Okay, I know I'm not the first person of color who has said what I'm about to write. However, it seems as if some people think the jury is still out when it comes to how incidences like Lawrence O'Donnell's recent verbal gaffe should be viewed.
O'Donnell has apologized and explained why he shouldn't have said what he did. For the most part, he took responsibility for his words even though I would argue that the last part was an attempt to minimize his actions via a tu quoque argument about how the Republican party has also made similarly problematic statements without Steele making a public comment. Never mind the fact that Steele didn't make a public comment about O'Donnell's words either. Instead he chose to contact O'Donnell personally to address his thoughts. However, that's not the main thing I want to address.
I've noticed that there are still people who think that this is an issue of whether O'Donnell is a racist or was making a racist remark. What I think is that whether it should be considered racism is irrelevant. If it makes you more comfortable, we can call O'Donnell's words "problematic" , "thoughtless" or whatever else you'd prefer. This is about the effect of his words. Regardless of whether O'Donnell was trying to make a racist remark, describing the relationship of a person of color and a group of mostly rich white men in the way that he did, has a historic context that is still relevant today. This is certainly true in a political discussion and it would be hard to argue that it isn't especially the case with Steele's role as the Republican National Committee Chairman. Race was undeniably a factor in why he was appointed to that position just as the Democratic party was patting itself on the back after making Barack Obama their Presidential nominee.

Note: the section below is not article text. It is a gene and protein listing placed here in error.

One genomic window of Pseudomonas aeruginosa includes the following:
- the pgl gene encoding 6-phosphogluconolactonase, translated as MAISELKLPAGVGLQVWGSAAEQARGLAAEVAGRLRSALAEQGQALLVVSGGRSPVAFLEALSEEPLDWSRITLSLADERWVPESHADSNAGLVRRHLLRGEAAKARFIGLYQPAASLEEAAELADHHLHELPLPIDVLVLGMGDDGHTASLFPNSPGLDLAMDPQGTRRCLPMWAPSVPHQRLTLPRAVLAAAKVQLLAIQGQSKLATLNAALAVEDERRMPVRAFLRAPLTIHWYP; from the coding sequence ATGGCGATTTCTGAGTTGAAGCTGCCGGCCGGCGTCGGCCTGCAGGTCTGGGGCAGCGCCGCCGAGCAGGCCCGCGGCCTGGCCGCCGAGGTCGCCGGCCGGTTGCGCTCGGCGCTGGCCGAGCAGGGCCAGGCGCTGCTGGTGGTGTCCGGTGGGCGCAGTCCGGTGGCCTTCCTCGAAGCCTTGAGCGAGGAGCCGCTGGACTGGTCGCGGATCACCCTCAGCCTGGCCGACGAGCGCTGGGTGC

Some people are saying that Steele ran with what O'Donnell said, but even if that's true, would it really be all that surprising? That's what political advocates do! O'Donnell does it, too. He did it during the interview with Steele when he asked if the Chairman's comments about the tea-baggers' relationship with the Republican party meant that the Republicans now considered the minimum wage unconstitutional (as some tea-baggers have claimed). It's an easy (or some might say cheap, depending on how you want to look at it) technique used to box your opponent into a corner. They can either agree with an odious position that has been asserted by someone else or risk alienating a demographic that they are trying to court.
I'm a (relatively) economically-privileged person. There are things that I could say about quality of life issues that might be interpreted as thoughtless or problematic or even classist. If I am told that I've said something classist, I should understand that those on the short end of the stick with regards to classism don't go around making these accusations for no reason. If I think that classism is wrong, then I should learn from what they have to say about how someone in my position can do better in the future. That's just one example.
Some people mistakenly believe that situations like O'Donnell's are best handled by listing the person's "street cred" as if it's proof that it's impossible for that person to ever do anything that might rightfully be construed as bigoted. However, none of a person's prior actions or beliefs preclude them from causing harm in a particular incident that might crop up. The best way to show that you aren't a particular kind of bigot is by listening when people who are on the receiving end of that kind of discrimination are telling you how you've messed up and then acting on what you've learned.
I think that is what we should really be focusing on: how to learn from what people in marginalized communities have to teach us about the effects of our words and behaviors.